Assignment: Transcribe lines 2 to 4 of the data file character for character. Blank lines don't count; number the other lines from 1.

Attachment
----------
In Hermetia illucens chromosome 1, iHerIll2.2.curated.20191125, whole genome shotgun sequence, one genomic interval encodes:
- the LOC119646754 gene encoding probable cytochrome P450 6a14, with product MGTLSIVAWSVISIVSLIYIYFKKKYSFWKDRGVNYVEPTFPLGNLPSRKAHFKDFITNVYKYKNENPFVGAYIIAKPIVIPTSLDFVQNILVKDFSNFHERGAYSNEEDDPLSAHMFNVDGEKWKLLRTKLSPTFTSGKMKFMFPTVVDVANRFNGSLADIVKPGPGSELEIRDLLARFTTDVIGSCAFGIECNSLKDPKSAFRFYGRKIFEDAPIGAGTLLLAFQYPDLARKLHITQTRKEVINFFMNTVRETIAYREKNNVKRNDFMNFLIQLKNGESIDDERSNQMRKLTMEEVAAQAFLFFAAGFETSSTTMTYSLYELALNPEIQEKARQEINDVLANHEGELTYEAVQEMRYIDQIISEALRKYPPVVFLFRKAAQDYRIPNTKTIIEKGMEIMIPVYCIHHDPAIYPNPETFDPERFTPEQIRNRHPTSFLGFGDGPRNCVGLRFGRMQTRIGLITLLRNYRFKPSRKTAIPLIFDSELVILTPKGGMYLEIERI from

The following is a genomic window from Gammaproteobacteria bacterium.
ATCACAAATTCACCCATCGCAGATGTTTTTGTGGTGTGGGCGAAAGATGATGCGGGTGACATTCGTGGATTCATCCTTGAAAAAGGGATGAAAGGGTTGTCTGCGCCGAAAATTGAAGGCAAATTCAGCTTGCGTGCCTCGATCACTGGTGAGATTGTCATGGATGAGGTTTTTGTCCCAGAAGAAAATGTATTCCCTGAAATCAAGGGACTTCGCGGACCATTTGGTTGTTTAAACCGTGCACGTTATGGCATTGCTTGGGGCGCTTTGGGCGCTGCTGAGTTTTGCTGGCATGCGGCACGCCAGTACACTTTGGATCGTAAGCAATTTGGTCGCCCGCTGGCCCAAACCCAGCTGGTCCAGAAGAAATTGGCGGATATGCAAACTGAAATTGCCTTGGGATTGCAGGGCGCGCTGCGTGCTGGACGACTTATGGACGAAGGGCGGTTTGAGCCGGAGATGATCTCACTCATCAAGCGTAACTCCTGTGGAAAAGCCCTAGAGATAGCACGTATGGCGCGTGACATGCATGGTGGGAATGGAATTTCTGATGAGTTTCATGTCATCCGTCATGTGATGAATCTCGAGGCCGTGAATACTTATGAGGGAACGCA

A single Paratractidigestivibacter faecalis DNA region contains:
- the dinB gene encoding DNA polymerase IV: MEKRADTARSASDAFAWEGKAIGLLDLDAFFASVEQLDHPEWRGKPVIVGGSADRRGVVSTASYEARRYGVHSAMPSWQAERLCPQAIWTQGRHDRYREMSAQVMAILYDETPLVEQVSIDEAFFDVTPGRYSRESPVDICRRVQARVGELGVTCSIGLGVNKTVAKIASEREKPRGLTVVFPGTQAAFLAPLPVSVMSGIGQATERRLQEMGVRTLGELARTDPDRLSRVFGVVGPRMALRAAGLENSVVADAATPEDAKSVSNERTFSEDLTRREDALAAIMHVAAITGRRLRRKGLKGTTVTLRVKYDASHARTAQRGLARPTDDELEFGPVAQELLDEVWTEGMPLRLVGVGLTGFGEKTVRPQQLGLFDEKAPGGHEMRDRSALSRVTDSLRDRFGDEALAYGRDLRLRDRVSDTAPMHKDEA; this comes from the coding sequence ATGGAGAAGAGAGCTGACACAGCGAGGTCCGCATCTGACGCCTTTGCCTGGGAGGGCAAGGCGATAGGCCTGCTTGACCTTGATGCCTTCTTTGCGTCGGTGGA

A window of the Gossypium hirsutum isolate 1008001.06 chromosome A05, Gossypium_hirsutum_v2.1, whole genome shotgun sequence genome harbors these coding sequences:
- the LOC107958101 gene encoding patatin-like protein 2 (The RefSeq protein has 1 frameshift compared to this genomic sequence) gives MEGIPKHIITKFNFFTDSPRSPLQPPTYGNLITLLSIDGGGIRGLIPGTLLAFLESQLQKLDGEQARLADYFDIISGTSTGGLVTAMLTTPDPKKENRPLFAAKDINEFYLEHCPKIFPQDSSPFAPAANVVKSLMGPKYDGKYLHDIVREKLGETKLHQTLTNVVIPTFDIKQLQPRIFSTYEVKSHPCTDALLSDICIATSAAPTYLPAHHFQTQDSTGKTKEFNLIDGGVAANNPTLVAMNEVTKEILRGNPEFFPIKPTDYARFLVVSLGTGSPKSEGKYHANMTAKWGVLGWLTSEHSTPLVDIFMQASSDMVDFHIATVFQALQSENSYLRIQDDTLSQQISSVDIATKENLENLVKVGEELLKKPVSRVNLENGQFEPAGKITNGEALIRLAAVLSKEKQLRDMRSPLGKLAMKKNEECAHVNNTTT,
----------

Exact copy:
- the LOC119646754 gene encoding probable cytochrome P450 6a14, with product MGTLSIVAWSVISIVSLIYIYFKKKYSFWKDRGVNYVEPTFPLGNLPSRKAHFKDFITNVYKYKNENPFVGAYIIAKPIVIPTSLDFVQNILVKDFSNFHERGAYSNEEDDPLSAHMFNVDGEKWKLLRTKLSPTFTSGKMKFMFPTVVDVANRFNGSLADIVKPGPGSELEIRDLLARFTTDVIGSCAFGIECNSLKDPKSAFRFYGRKIFEDAPIGAGTLLLAFQYPDLARKLHITQTRKEVINFFMNTVRETIAYREKNNVKRNDFMNFLIQLKNGESIDDERSNQMRKLTMEEVAAQAFLFFAAGFETSSTTMTYSLYELALNPEIQEKARQEINDVLANHEGELTYEAVQEMRYIDQIISEALRKYPPVVFLFRKAAQDYRIPNTKTIIEKGMEIMIPVYCIHHDPAIYPNPETFDPERFTPEQIRNRHPTSFLGFGDGPRNCVGLRFGRMQTRIGLITLLRNYRFKPSRKTAIPLIFDSELVILTPKGGMYLEIERI from

The following is a genomic window from Gammaproteobacteria bacterium.
ATCACAAATTCACCCATCGCAGATGTTTTTGTGGTGTGGGCGAAAGATGATGCGGGTGACATTCGTGGATTCATCCTTGAAAAAGGGATGAAAGGGTTGTCTGCGCCGAAAATTGAAGGCAAATTCAGCTTGCGTGCCTCGATCACTGGTGAGATTGTCATGGATGAGGTTTTTGTCCCAGAAGAAAATGTATTCCCTGAAATCAAGGGACTTCGCGGACCATTTGGTTGTTTAAACCGTGCACGTTATGGCATTGCTTGGGGCGCTTTGGGCGCTGCTGAGTTTTGCTGGCATGCGGCACGCCAGTACACTTTGGATCGTAAGCAATTTGGTCGCCCGCTGGCCCAAACCCAGCTGGTCCAGAAGAAATTGGCGGATATGCAAACTGAAATTGCCTTGGGATTGCAGGGCGCGCTGCGTGCTGGACGACTTATGGACGAAGGGCGGTTTGAGCCGGAGATGATCTCACTCATCAAGCGTAACTCCTGTGGAAAAGCCCTAGAGATAGCACGTATGGCGCGTGACATGCATGGTGGGAATGGAATTTCTGATGAGTTTCATGTCATCCGTCATGTGATGAATCTCGAGGCCGTGAATACTTATGAGGGAACGCA